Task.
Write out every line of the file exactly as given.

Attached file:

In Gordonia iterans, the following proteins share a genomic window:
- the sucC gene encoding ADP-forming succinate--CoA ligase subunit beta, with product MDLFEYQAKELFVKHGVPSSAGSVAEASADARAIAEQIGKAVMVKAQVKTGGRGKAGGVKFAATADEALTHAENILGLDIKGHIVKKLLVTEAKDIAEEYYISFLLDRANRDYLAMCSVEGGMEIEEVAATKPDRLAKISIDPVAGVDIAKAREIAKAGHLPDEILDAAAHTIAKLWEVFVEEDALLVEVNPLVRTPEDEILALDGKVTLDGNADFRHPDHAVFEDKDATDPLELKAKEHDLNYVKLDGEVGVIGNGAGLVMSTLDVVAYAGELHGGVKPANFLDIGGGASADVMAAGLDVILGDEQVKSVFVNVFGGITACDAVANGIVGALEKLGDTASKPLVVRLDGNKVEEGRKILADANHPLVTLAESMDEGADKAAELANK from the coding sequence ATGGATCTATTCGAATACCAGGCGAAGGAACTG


In Gordonia iterans, the following proteins share a genomic window:
- the sucC gene encoding ADP-forming succinate--CoA ligase subunit beta, with product MDLFEYQAKELFVKHGVPSSAGSVAEASADARAIAEQIGKAVMVKAQVKTGGRGKAGGVKFAATADEALTHAENILGLDIKGHIVKKLLVTEAKDIAEEYYISFLLDRANRDYLAMCSVEGGMEIEEVAATKPDRLAKISIDPVAGVDIAKAREIAKAGHLPDEILDAAAHTIAKLWEVFVEEDALLVEVNPLVRTPEDEILALDGKVTLDGNADFRHPDHAVFEDKDATDPLELKAKEHDLNYVKLDGEVGVIGNGAGLVMSTLDVVAYAGELHGGVKPANFLDIGGGASADVMAAGLDVILGDEQVKSVFVNVFGGITACDAVANGIVGALEKLGDTASKPLVVRLDGNKVEEGRKILADANHPLVTLAESMDEGADKAAELANK from the coding sequence ATGGATCTATTCGAATACCAGGCGAAGGAACTG